Although the primary goal of this project is based on good old capitalistic motives, if there is a chance of doing the right thing simultaneously, so much the better. Internet isn’t a taxpayer right any more than happiness or health care, but as Americans, we need to figure out how to make this happen for the kids. What’s funny is that budget cuts across the country aren’t the worst thing that can happen since that means inefficient government programs will simply not have the funding. Simultaneously, investors sitting on the sidelines might start looking hard at investing into a market that not only has a huge profit potential, but the opportunity to move the country forward again in the area of technology. I’m very grateful to the economic council that opened my eyes to the situation in their area of the country and applaud their efforts in helping me make this happen. Hopefully many of you in the Wireless Industry that have insight into the same issues facing students in your areas will now look at ways to break down the Digital Divide wall also with other innovative ideas that we can share with the industry.

PREVIOUS CHAPTER (20): Can’t we all just get along?

NEXT CHAPTER (22) : Is Law Enforcement the Red–Headed Stepchild of Broadband?

About Rory Conaway

Rory Conaway has been in the IT and Wireless Industries for the past 25 years as an author and consultant. He currently operates a growing WISP operation in Southern Arizona. He consults with investors, manufacturers, and WISPs, and develops financial business models for startups. In addition to writing articles in industry publications such as Mission Critical Magazine, Mr. Conaway also writes the series “Tales from the Towers” that can be found on various such as www.triadwireless.net and www.muniwireless.com. He has also engineered several wireless designs such as S.P.I.R.I.T. and Guerilla Wireless as well as building integrated wireless and video surveillance for airport security, municipal and critical infrastructure, SCADA systems, and hotel/MDU deployments.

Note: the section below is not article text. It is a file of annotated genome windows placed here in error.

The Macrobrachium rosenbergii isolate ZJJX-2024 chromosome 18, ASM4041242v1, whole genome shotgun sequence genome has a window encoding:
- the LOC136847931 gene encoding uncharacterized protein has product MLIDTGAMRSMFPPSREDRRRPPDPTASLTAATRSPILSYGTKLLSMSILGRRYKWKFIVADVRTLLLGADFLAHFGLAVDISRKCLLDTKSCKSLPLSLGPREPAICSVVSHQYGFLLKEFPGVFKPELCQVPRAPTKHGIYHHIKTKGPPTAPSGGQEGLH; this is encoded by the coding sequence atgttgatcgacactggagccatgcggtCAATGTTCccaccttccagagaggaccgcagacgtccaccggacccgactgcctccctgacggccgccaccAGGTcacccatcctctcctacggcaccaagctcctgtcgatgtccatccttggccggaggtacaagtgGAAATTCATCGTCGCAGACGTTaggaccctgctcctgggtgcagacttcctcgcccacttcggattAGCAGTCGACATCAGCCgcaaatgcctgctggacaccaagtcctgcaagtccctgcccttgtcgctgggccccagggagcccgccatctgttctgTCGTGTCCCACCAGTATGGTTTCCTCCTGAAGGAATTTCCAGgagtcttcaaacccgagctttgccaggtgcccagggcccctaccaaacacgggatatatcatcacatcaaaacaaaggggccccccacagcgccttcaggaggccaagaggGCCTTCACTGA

1. Arno Grobbelaar says

    Hi Rory,

    Interesting Article.

    Here in South-Africa we face a similar dilemma with our rural and even larger cities.

    Getting a model that works and still encompasses the lower wage earners and especially the students is difficult even at the best of times.

    If the community and local govt are willing to work together then much can be accomplished, but in my experiences so far compared to my previous New Zealand operations, its a uphill battle against the interests of the larger run Cell Co’s.

    Still does not stop one from trying and all the best for your future potential project.

    Kind Regards.

  2. The model I developed works perfectly for lower wage earners and students. It’s also based on a profit based model. It doesn’t need government to support it. As I said in the article, it can be profitable in 10 months. However, we will be testing another design for different environments that should get the profit point down into the 6-7 month range. The bandwidth might be about 2Mbps average, but it will still be capable of up to 50Mbps. The tradeoff will be bandwidth versus ROI.

  3. Hi Rory, deleted my Linkedin and Facebook— to escape the addiction ..what is your email ? sent something to your triad wireless mail account. my contact compughter@gmail.com


  4. Rory, you mention bandwidth costs that really makes me angry. Next week I will sign a contract with Global Crossing in Venezuela and I will pay $10,000.00 for a 10meg connection 🙁 and I swear by God that I am not lying.

  5. That’s pretty high. We are working on a project in an African country where option 1 was a 3Mbps down Satellite at $14K per month. From what I understand and I can’t get into specifics yet (have to save some things for the articles or I won’t have anything to write about), we may have it around $400 per MB and it’s still dropping.

    I suspect in Venezuela you have some really high um, “government subsidies” that have to be paid even to get a contract there. Of course, try to build a street in New York and it’s pretty much the same thing.

  6. Well… goverment is not an issue right now. This a lack of investment problem. Prices start dropping at some point between 20 and 45 mbps, but they are still high. I am not on the higher speed business now, I serve only rural areas with 256 and 512 kbps data plans. This is a 3.000+ market, but with that bandwidth prices is difficult to make it profitable in the short terms and also I need to build a 100km backhaul to get those speeds.

  7. The models we are working on show profitability in 10 months. In some other countries, the numbers are just staggering. However, the biggest issue is getting the cost of the back end down.